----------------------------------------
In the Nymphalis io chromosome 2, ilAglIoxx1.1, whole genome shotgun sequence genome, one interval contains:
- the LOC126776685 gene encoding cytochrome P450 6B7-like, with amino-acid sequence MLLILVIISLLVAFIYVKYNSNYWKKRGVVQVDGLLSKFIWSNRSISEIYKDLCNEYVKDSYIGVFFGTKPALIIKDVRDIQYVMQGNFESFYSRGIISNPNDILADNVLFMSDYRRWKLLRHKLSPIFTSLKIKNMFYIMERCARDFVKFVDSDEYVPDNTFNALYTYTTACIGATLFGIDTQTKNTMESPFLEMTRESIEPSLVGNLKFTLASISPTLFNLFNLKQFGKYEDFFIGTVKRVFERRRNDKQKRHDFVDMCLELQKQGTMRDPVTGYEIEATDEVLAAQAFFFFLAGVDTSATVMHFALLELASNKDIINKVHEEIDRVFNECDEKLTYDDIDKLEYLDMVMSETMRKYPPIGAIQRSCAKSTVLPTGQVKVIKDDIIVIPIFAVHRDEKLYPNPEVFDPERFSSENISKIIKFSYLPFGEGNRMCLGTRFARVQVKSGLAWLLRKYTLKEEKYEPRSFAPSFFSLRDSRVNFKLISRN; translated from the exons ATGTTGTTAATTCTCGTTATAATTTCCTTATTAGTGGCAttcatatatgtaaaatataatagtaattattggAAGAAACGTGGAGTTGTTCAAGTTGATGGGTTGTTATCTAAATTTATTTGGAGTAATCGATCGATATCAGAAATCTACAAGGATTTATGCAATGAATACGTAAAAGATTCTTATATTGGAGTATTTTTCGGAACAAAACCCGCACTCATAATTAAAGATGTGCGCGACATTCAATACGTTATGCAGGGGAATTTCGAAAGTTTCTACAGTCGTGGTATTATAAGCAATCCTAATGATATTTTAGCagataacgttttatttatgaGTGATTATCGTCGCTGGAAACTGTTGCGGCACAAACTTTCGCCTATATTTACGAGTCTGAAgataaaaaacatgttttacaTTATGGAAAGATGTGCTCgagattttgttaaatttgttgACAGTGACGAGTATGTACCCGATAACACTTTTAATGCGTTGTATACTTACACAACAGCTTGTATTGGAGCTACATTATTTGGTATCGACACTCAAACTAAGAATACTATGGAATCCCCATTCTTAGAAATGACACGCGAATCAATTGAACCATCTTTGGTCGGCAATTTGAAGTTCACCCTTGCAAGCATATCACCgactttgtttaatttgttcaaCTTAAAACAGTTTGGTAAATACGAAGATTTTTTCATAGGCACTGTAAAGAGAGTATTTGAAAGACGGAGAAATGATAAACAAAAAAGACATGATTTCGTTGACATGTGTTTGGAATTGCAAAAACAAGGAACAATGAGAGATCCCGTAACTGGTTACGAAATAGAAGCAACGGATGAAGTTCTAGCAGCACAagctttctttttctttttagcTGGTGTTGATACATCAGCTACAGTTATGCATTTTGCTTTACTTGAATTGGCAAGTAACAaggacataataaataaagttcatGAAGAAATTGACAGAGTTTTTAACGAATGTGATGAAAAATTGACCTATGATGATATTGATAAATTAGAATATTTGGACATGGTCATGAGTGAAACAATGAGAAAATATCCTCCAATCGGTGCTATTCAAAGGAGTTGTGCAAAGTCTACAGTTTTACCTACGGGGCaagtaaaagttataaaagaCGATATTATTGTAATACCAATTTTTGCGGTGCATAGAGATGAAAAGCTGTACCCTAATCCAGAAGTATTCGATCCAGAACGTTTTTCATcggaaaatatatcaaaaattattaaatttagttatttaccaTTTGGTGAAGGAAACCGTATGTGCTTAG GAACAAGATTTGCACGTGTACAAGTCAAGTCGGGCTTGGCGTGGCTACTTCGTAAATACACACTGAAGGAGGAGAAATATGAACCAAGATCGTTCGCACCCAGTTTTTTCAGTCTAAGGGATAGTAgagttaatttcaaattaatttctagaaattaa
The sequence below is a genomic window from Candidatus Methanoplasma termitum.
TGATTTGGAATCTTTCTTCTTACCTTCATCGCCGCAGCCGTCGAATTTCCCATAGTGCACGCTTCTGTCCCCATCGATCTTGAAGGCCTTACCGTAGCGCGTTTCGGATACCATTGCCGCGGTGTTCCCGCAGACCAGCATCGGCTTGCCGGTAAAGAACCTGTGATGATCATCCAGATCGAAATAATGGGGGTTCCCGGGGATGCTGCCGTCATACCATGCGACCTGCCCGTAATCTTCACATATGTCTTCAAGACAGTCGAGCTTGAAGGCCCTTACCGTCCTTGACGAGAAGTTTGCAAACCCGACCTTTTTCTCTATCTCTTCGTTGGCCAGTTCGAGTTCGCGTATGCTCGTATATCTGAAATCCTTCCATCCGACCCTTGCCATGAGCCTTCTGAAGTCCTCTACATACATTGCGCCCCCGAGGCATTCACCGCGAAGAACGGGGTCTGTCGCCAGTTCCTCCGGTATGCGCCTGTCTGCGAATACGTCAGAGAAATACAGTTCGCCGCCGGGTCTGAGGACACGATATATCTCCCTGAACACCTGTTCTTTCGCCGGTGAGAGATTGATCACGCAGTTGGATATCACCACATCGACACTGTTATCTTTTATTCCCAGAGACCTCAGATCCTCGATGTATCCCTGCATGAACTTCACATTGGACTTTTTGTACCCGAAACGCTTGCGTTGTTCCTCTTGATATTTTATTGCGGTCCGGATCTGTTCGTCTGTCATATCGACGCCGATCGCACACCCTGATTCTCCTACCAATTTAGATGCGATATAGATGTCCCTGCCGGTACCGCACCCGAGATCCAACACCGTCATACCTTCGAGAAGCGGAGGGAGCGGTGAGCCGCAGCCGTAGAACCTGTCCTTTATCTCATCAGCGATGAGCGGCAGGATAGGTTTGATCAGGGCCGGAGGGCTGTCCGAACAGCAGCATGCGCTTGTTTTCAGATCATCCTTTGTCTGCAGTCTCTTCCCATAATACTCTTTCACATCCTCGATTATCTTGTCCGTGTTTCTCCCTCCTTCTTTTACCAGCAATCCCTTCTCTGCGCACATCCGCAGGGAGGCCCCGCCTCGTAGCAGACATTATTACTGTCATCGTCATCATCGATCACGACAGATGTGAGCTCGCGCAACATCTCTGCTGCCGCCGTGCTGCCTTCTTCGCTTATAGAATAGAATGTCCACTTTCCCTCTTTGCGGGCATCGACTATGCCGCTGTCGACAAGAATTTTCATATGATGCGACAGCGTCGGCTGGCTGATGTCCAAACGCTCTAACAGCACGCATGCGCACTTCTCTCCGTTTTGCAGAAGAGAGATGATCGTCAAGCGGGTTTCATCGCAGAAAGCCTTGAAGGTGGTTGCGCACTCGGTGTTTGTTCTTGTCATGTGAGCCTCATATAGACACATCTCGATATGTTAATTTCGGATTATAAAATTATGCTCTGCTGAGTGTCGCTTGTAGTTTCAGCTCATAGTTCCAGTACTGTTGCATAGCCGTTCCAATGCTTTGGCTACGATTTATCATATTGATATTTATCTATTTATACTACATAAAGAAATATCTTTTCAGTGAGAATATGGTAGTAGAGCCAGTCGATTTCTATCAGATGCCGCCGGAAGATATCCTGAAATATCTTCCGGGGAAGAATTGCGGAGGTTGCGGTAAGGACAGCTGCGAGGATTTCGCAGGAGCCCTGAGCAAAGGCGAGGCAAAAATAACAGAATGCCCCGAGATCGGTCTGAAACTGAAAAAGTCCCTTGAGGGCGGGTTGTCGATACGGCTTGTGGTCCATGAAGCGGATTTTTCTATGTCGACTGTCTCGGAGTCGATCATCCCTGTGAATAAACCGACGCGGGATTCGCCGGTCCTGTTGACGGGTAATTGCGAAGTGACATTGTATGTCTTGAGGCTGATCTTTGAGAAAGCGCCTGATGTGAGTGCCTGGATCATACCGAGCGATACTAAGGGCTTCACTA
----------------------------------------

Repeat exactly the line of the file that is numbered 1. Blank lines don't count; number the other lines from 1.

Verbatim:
In the Nymphalis io chromosome 2, ilAglIoxx1.1, whole genome shotgun sequence genome, one interval contains: